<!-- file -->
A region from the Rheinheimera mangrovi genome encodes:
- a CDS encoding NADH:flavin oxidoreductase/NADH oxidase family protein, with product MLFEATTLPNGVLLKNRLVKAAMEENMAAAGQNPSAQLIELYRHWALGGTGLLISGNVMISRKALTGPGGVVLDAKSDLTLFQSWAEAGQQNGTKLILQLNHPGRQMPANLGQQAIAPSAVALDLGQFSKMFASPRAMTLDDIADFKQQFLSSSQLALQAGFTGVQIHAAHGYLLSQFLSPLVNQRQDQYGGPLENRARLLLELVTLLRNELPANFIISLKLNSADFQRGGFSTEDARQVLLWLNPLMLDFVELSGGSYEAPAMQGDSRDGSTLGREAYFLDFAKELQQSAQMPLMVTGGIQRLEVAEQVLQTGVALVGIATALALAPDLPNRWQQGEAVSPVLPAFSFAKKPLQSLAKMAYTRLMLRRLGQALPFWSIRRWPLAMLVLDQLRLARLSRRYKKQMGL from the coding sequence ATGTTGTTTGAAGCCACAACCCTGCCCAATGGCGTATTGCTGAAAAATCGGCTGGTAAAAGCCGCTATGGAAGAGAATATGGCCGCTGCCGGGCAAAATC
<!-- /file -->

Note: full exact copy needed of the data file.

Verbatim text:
A region from the Rheinheimera mangrovi genome encodes:
- a CDS encoding NADH:flavin oxidoreductase/NADH oxidase family protein, with product MLFEATTLPNGVLLKNRLVKAAMEENMAAAGQNPSAQLIELYRHWALGGTGLLISGNVMISRKALTGPGGVVLDAKSDLTLFQSWAEAGQQNGTKLILQLNHPGRQMPANLGQQAIAPSAVALDLGQFSKMFASPRAMTLDDIADFKQQFLSSSQLALQAGFTGVQIHAAHGYLLSQFLSPLVNQRQDQYGGPLENRARLLLELVTLLRNELPANFIISLKLNSADFQRGGFSTEDARQVLLWLNPLMLDFVELSGGSYEAPAMQGDSRDGSTLGREAYFLDFAKELQQSAQMPLMVTGGIQRLEVAEQVLQTGVALVGIATALALAPDLPNRWQQGEAVSPVLPAFSFAKKPLQSLAKMAYTRLMLRRLGQALPFWSIRRWPLAMLVLDQLRLARLSRRYKKQMGL from the coding sequence ATGTTGTTTGAAGCCACAACCCTGCCCAATGGCGTATTGCTGAAAAATCGGCTGGTAAAAGCCGCTATGGAAGAGAATATGGCCGCTGCCGGGCAAAATC